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Access to freshly harvested crops will improve food security situation in the north

  • Food Security Outlook Update
  • Burkina Faso
  • September 2014
Access to freshly harvested crops will improve food security situation in the north

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  • Key Messages
  • Current Situation
  • Updated Assumptions
  • Projected Outlook through December 2014
  • Key Messages
    • While ongoing early maize and peanut harvests across most of the country are helping to bolster household food access, poor households in northern agropastoral zones are still facing Stressed (IPC Phase 2) levels of acute food insecurity as a result of their low incomes. They will be forced to wait until October for access to the first early cowpea and millet crops.

    • New pasture growth in this northern agropastoral zone has been unusually slow due to the string of long dry spells extending into the first ten days of September. The lean season for pastoral populations, which normally ends in July, continued through August, though conditions are starting to improve.

    • The good progress of the agropastoral season in the rest of the country has contributed to the smooth operation of markets, benefiting local households, with larger than usual trader inventories and staple cereal prices at levels below the five-year average.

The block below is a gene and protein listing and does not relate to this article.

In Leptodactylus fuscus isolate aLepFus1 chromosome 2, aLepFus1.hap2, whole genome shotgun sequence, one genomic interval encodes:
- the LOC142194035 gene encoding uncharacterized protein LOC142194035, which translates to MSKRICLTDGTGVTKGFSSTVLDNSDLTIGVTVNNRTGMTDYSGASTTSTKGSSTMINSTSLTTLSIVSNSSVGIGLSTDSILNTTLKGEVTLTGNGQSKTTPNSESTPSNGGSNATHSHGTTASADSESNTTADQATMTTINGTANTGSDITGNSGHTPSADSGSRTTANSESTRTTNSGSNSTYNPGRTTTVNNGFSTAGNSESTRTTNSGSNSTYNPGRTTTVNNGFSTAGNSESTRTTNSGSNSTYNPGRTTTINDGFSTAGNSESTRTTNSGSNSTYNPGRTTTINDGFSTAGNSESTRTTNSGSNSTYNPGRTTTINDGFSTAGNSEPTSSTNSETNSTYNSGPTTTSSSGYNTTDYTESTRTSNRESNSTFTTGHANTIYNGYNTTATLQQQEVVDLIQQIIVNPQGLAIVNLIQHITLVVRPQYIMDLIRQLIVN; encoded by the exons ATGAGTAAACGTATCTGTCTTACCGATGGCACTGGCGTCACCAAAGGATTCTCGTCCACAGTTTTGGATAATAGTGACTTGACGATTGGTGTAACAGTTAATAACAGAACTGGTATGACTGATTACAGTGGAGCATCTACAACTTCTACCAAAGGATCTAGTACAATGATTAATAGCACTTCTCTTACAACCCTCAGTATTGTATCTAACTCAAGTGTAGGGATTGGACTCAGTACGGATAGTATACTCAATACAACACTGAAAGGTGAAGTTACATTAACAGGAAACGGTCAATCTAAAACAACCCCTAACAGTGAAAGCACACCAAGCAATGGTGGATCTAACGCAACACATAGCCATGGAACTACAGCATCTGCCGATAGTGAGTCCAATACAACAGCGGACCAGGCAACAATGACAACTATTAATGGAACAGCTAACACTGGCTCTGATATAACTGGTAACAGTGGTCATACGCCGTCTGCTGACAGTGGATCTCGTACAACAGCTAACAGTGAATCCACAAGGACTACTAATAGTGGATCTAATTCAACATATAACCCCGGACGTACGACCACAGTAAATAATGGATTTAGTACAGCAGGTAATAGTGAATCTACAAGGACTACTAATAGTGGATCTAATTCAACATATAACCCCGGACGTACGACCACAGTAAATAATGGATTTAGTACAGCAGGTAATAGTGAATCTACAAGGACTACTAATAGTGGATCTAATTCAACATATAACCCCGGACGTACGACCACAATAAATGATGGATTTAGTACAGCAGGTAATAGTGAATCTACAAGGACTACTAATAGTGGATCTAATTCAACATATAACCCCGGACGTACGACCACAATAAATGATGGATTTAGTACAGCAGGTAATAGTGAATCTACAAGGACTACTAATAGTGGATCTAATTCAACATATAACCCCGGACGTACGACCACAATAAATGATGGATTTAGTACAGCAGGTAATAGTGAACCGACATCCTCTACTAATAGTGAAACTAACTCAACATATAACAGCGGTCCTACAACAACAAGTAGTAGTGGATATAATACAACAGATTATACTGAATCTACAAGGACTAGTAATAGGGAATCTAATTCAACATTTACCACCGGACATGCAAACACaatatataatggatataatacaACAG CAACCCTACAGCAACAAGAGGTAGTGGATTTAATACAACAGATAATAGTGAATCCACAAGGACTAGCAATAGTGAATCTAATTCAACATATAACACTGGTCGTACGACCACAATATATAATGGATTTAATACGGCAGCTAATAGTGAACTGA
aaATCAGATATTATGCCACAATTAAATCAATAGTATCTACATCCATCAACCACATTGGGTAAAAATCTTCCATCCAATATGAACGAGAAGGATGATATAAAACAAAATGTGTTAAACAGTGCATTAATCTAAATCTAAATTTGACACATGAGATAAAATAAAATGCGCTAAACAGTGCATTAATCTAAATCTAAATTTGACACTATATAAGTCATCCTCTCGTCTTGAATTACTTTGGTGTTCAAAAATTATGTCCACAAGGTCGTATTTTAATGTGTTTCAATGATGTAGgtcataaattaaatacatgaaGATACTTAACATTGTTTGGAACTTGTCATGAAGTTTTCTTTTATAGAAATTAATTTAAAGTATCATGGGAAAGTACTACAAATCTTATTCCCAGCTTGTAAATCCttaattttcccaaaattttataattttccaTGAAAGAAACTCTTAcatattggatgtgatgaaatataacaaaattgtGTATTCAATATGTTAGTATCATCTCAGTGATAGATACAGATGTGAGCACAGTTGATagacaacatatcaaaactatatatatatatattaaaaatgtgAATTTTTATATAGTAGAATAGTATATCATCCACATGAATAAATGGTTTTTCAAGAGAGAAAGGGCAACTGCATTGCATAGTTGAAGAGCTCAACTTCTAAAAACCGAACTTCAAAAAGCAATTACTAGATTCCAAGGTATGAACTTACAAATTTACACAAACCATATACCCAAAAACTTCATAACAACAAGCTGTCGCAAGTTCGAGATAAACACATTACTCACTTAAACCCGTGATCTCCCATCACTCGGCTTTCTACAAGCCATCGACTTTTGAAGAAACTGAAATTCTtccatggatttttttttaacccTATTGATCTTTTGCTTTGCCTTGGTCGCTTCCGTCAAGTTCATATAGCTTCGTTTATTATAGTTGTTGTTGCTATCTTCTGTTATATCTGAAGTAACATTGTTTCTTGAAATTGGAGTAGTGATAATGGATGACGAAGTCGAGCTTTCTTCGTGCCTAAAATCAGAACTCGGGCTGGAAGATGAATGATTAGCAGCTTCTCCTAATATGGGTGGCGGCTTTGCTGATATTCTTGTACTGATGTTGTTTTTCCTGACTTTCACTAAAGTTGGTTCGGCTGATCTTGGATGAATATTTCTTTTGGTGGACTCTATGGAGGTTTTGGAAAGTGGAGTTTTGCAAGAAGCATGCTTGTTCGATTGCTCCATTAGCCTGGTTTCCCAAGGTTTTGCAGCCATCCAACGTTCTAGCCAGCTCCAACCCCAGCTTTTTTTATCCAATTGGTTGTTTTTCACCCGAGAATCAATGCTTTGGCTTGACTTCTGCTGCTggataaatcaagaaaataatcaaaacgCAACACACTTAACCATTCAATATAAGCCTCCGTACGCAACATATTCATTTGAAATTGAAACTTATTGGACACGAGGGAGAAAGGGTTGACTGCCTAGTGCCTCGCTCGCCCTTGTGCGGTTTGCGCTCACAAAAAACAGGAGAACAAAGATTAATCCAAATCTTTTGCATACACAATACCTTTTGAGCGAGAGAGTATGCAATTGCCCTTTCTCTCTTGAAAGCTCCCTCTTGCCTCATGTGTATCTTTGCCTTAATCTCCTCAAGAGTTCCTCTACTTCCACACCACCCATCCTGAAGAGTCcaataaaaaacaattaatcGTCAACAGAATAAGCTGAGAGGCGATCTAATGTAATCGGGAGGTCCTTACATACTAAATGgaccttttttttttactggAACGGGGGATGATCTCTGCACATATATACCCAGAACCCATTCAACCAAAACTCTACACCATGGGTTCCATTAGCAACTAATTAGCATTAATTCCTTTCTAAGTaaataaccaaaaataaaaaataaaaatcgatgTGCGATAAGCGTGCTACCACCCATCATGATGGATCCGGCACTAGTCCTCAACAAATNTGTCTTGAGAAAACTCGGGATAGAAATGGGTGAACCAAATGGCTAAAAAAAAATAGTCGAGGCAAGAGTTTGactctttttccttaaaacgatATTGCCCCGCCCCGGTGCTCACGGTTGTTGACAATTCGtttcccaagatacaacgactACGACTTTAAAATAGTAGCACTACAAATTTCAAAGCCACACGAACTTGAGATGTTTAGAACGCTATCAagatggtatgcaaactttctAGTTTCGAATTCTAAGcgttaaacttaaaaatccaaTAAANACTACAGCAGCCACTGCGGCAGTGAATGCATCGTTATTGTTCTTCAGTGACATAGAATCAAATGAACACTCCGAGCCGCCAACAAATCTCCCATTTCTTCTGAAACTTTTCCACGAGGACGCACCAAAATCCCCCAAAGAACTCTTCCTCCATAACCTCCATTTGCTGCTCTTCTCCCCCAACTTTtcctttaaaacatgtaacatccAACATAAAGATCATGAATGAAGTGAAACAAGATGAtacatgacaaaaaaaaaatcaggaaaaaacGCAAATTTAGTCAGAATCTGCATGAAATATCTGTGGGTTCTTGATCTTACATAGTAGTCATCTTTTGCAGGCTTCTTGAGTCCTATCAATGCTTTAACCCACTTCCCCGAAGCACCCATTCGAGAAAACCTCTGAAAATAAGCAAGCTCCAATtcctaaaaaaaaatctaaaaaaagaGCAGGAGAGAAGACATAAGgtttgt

Current Situation
    • Cumulative seasonal rainfall totals across the country are near-normal tending towards above-normal (compared with the 1981-2010 average), except in the northeast, which was still showing cumulative seasonal rainfall deficits as of September 10th.
    • In general, the regular rainfall activity since August has helped promote crop growth. Cereal crops are in the flowering stages of development, which is about-average. The first harvests of green maize, cowpeas, peanuts, short-cycle millet, fonio, and tubers are helping to improve household food access and market supplies of food crops.
    • However, the low rainfall in the country’s northern agropastoral zone has produced below-average levels of new pasture growth. This problem is compounded by the invasion of certain grazing areas by a plant species (Cassia tora) not eaten by animals, which is another contributing factor in reducing in the amount of usable natural pasture. Thus, animals were in poorer than usual physical condition as of the end of August. Market prices for agro-industrial byproducts for feed, which normally begin to come down by July, stayed high through the month of August, at levels ranging from 7,500 to 12,000 CFAF or 25 to 50 percent above the five-year average.
    • The main sources of income for households dependent on market purchasing for their food supplies are the sale of livestock, wage income from farm labor, and gold panning activities. Livestock prices are down from last year (by 5 to 15 percent in the case of male sheep and 7 to 39 percent in the case of male goats) as a result of the poorer than usual physical condition of the animal population and the smaller number of foreign buyers frequenting livestock markets. In general, current prices are more or less on par with or, in certain localized areas, 7 to 15 percent above the five-year average. Terms of trade for livestock/cereals are reportedly under the five-year average by 10 to 30 percent.